As the state and federal response to the Coronavirus gets larger by the hour, Iowans want to know just how far this power can extend where their gun rights are concerned.
If you missed our email about the limitations of Governor Reynolds’ power during a disaster declaration from last week, read that here.
(The short version is that your rights are protected here in Iowa from any state, county, or municipal level attacks.)
But with President Trump invoking the Stafford Act — granting FEMA the power to manage the federal government’s response to this situation — many people are asking about limitations on the federal government’s ability to confiscate firearms.
It’s a fair question to ask as virtually everyone remembers what happened in New Orleans in the wake of Hurricane Katrina, where city ‘leaders’ ordered the confiscation of firearms in the aftermath of the storm.
The good news is that can not happen ever again, even if the President invokes the Stafford Act!
On July 13, 2006, then President G.W. Bush signed H.4. 5441, legislation to fund the Department of Homeland Security.
Inside of that bill was language (the Vitter Amendment) that clearly prohibits the federal government from using a disaster as justification to confiscate firearms.
The language is here:
(a) PROHIBITION ON CONFISCATION OF FIREARMS. No officer or employee of the United States (including any member of the uniformed services), or person operating pursuant to or under color of Federal law, or receiving Federal funds, or under control of any Federal official, or providing services to such an officer, employee, or other person,
while acting in support of relief from a major disaster or emergency, may
(1) temporarily or permanently seize, or authorize seizure of, any firearm the possession of which is not prohibited under Federal, State, or local law, other than for forfeiture in compliance with Federal law or as evidence in a criminal investigation;
(2) require registration of any firearm for which registration is not required by Federal, State, or local law;
(3) prohibit possession of any firearm, or promulgate any rule, regulation, or order prohibiting possession of any firearm, in any place or by any person where such possession is not otherwise prohibited by Federal, State, or local law; or
(4) prohibit the carrying of firearms by any person otherwise authorized to carry firearms under Federal, State, or local law, solely because such person is operating under the direction, control, or supervision of a Federal agency in support of relief from the major disaster or emergency.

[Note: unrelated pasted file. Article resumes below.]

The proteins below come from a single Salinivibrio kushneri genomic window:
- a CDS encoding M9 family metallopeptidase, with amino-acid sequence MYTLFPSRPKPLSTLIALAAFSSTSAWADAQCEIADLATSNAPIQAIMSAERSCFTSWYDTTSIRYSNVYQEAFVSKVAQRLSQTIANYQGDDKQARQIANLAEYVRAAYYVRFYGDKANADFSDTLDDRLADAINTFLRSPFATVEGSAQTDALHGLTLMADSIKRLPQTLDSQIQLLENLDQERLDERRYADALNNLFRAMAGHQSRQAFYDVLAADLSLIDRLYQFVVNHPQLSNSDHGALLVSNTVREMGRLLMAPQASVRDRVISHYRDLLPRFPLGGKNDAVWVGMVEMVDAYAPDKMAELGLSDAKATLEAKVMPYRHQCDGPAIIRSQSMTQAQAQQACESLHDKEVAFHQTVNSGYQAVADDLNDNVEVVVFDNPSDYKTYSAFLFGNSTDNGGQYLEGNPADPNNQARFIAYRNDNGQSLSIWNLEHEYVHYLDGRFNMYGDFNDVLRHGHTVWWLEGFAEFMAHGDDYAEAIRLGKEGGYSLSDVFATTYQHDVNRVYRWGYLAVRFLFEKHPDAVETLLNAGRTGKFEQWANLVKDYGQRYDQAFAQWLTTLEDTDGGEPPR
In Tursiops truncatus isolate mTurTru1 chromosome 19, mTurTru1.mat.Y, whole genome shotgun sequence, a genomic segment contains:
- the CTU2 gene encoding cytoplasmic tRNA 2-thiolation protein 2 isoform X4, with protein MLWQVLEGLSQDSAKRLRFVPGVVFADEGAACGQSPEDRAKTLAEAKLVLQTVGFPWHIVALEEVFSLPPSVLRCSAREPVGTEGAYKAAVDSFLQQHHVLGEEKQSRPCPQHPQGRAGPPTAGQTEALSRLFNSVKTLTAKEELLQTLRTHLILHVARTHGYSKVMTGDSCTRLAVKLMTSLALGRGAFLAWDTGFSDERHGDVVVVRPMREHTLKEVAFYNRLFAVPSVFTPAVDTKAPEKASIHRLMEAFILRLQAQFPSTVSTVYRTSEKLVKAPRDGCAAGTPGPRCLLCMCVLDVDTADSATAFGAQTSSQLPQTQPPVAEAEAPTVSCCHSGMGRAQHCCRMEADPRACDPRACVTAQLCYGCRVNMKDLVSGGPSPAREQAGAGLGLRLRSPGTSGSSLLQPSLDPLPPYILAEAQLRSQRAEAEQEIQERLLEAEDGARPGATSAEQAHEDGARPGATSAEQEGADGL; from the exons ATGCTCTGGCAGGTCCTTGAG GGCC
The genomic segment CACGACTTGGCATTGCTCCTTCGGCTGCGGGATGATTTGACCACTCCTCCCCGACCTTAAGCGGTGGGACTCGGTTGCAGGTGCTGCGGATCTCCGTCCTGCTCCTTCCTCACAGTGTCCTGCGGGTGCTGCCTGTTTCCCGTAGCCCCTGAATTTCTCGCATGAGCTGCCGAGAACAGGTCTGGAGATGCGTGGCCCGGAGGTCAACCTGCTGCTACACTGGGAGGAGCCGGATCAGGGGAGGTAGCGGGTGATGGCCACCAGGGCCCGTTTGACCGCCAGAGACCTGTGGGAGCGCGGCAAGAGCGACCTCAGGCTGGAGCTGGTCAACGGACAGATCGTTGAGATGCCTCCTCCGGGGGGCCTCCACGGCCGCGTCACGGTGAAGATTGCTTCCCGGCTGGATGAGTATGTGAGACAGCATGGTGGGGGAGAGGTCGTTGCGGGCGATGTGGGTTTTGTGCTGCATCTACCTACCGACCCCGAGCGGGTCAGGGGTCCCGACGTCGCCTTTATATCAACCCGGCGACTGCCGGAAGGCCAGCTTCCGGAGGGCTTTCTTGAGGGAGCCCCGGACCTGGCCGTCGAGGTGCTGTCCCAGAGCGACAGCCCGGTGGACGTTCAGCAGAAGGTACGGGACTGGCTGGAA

(b) LIMITATION. Nothing in this section shall be construed to prohibit any person in subsection (a) from requiring the temporary surrender of a firearm as a condition for entry into any mode of transportation used for rescue or evacuation during a major disaster or emergency, provided that such temporarily surrendered firearm is returned at the completion of such rescue or evacuation.
In a nutshell, other than requiring you to disarm before you can be rescued from a disaster situation, the federal government can not confiscate, register, or limit your lawful use of firearms, even after the Stafford Act has been invoked.
What’s more, if any governmental unit were to violate this section, gun owners could take them to court over it to obtain their firearms back and sue for damages.
See for yourself.
(c) PRIVATE RIGHTS OF ACTION.
(1) Any individual aggrieved by a violation of this section may seek relief in an action at law, suit in equity, or other proper proceeding for redress against any person who subjects such individual, or causes such individual to be subjected, to the deprivation of any of the rights, privileges, or immunities secured by this section.
(2) In addition to any existing remedy in law or equity, under any law, an individual aggrieved by the seizure or confiscation of a firearm in violation of this section may bring an action for return of such firearm in the United States district court in the district in which that individual resides or in which such firearm may be found.
(3) In any action or proceeding to enforce this section, the court shall award the prevailing party, other than the United States, a reasonable attorney’s fee as part of the costs.
So to reiterate, neither the state nor federal government can use an emergency declaration or the Stafford Act to deny someone their right to keep and bear arms.
Again, we have not heard of any governmental units attempting this in Iowa at this time.
But it’s certainly happening in other states.
If you hear of any jurisdictions trying to limit these freedoms here in Iowa, please let us know.